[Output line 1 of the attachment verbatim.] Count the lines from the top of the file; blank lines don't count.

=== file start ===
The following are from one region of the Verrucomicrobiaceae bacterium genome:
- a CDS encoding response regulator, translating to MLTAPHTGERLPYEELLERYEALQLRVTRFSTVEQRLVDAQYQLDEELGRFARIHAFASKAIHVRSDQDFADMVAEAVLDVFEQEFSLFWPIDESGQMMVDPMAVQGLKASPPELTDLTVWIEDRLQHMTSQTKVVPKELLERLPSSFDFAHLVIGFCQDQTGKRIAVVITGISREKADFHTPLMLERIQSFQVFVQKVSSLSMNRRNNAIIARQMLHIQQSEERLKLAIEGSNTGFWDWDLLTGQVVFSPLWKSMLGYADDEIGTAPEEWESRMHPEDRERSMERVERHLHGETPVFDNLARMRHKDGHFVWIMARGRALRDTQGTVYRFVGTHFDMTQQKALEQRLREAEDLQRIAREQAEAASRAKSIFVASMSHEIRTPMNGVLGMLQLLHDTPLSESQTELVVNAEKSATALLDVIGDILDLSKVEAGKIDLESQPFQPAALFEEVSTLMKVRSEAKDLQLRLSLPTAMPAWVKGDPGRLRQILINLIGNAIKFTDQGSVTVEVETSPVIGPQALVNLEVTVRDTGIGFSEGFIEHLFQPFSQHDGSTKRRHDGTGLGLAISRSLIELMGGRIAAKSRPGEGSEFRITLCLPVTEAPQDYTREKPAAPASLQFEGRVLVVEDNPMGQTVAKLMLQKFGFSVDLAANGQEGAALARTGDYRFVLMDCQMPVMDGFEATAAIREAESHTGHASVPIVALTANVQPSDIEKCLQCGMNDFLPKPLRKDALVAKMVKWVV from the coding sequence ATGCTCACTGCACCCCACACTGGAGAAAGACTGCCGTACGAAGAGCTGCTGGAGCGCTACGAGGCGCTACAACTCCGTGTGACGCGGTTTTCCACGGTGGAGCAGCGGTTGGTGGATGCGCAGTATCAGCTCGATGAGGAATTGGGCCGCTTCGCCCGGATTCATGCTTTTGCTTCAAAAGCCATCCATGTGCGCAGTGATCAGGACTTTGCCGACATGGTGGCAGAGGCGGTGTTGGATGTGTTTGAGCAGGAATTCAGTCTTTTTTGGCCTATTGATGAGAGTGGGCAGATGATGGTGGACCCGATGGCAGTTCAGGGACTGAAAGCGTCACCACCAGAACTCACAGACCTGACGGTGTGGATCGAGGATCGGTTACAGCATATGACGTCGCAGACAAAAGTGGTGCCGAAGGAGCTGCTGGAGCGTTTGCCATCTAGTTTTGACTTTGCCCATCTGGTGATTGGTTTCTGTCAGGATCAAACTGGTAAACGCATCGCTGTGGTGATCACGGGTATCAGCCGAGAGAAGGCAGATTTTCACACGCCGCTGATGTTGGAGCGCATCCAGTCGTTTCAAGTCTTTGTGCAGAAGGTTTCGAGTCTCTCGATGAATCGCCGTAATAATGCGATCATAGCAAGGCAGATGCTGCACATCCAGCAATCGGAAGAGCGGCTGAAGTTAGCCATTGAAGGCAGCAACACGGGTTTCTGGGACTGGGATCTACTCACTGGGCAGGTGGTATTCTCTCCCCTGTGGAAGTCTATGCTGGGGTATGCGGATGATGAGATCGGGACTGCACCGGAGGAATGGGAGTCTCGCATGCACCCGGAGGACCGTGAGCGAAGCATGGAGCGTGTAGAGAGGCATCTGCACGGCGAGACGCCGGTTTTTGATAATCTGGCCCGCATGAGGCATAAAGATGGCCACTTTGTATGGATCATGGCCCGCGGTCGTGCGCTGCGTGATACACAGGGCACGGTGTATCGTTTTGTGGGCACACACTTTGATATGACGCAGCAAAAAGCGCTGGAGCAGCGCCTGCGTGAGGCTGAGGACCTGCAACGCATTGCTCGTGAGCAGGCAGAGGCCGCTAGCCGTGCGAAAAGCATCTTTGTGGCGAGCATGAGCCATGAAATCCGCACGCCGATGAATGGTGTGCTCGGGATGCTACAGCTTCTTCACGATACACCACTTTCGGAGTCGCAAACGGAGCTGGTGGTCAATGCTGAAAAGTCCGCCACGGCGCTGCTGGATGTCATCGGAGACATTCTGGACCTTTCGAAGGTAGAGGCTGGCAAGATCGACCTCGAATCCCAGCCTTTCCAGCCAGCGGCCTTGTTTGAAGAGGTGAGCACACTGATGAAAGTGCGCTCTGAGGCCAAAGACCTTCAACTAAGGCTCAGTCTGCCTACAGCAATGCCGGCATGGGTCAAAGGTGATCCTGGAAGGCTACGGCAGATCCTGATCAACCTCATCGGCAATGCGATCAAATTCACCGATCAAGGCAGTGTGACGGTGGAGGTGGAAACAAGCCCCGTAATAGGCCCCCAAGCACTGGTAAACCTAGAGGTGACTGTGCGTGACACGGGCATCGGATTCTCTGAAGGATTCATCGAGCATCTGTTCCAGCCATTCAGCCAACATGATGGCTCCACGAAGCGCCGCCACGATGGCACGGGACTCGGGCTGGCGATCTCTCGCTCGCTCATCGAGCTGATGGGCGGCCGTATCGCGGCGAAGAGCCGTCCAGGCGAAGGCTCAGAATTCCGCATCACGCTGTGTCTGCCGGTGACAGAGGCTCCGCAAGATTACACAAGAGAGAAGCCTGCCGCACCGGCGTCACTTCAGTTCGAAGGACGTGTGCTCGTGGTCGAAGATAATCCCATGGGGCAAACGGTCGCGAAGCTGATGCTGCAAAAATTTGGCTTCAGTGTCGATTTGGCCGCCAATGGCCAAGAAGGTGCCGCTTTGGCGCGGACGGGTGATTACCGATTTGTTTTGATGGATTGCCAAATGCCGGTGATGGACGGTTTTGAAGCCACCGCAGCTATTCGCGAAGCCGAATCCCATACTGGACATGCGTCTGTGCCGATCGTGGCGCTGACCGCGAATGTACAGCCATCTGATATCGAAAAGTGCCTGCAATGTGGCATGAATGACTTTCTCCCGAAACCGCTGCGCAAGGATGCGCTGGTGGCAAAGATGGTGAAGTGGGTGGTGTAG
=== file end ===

The following are from one region of the Verrucomicrobiaceae bacterium genome: